• good general health.
• blood type compatible with recipient’s blood group.
• having an altruistic motivation for donating.
What are the major risks in donating?
Risks to the donor include, but are not limited to, bleeding, infection, bile leakage, and possible death. This is more common when the right lobe of the liver (comprising 60% of total liver volume) is used for donation. When the recipient is a small adult, the left lobe of the liver from the donor might suffice and in such cases the complication rates are extremely low. For transplantation into children, even smaller portion of the liver is required from the donor, decreasing the complication even further, although not totally eliminating them. In most cases, these complications settle down spontaneously. Nevertheless in some cases additional operation may even be necessary. Overall the risk of complication is about 10% and the risk of death is less than 1%.
What is involved in the donor evaluation process?
A living-donor candidate must complete the following evaluation process to determine if they can safely donate:
• The first testing determines if the donor’s blood type is compatible with that of the recipient. Additional blood tests are performed to test for healthy functioning of the donor’s liver, kidneys and thyroid, and to screen for exposure to transmittable viruses such as hepatitis and HIV, the virus that causes AIDS.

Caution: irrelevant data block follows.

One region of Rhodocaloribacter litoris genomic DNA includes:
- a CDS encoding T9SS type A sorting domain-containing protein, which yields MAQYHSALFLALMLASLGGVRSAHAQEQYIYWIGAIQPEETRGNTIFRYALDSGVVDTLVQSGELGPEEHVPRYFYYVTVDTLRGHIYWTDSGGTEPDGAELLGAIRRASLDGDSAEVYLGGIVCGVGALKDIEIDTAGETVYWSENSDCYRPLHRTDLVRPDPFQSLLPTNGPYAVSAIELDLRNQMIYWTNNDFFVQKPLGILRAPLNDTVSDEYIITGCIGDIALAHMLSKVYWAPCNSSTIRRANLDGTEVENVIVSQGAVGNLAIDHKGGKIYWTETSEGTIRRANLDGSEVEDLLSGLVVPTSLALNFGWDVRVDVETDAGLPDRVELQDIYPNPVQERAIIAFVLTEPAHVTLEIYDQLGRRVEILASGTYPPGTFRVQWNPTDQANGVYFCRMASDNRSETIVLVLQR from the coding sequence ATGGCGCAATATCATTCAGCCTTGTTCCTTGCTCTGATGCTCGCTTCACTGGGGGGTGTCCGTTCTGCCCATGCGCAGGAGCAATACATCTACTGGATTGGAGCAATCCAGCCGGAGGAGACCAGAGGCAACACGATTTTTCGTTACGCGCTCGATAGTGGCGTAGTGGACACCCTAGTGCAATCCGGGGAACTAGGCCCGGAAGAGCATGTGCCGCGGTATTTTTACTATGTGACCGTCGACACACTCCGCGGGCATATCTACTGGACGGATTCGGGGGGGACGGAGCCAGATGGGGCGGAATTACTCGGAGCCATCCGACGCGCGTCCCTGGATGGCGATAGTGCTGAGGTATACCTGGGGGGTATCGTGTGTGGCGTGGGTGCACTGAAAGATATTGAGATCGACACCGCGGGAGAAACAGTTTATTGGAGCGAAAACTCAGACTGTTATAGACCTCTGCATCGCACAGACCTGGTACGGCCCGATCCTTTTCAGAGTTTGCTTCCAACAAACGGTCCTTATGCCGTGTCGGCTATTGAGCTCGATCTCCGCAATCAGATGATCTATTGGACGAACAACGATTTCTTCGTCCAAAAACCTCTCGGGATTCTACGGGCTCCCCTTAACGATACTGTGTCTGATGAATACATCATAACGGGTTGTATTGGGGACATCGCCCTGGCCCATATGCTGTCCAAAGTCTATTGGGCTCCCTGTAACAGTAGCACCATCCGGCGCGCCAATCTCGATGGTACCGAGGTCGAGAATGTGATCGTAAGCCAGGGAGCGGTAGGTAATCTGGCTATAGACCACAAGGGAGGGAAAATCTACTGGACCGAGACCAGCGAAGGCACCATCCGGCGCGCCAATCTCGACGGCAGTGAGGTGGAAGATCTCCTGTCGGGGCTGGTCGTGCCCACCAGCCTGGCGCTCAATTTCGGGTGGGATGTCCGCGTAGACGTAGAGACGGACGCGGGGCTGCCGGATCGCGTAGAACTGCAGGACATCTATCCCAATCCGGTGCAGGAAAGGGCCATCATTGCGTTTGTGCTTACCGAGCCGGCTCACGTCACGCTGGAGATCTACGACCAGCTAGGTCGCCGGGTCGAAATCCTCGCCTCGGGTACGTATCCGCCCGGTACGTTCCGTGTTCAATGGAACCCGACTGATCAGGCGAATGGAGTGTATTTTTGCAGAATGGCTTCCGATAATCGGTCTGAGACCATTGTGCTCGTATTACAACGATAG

• Abdominal ultrasound testing is performed to screen for abnormalities of the liver and other abdominal organs and blood vessels.
• CT scans and Magnetic Resonance Imaging (MRI) are performed to create detailed anatomical “road map” of the donor’s internal organs to decide how much of the liver would be required for the transplant and to aid the surgery.
• Usually additional testing, such as pulmonary function testing, echocardiogram, exercise stress testing etc is necessary to authenticate the well being of the donor.
The standard time required to complete the donor evaluation process is two to four weeks. If necessary, however, it can be completed in as little as 48 hours.
What happens during donor surgery?
Depending on which part of the donor’s liver is removed, the incision is either straight up and down, or in the shape of an inverted “T.” Typically for right lobe donation, the gallbladder needs to be removed. The donor’s liver is carefully split into two segments and one portion is removed for the recipient. The surgeon then closes the incision with self-absorbing sutures. The liver begins to heal and regenerate itself, generally taking six to eight weeks for full regeneration.
How long does the donor remain hospitalized?
Typically, a donor remains in the hospital from five to ten days after surgery. Donors spend their first night after surgery in the Surgical Intensive Care Unit for close monitoring by specialized nursing staff. The following day, they are usually transferred to the general surgical floor where the nurses are specifically experienced in caring for liver donors. Donors are encouraged to get out of bed and sit in a chair the day following surgery, and to walk the corridors as soon as they are able to.
How long before the liver donor is fully recovered?
Every donor’s recovery time is different but, typically, donors spend four weeks recuperating after surgery. In the month following discharge from the hospital, donors return weekly for outpatient monitoring. Individual recovery rate and the type of occupation dictate how soon a donor can return to work, but it commonly averages three to six weeks.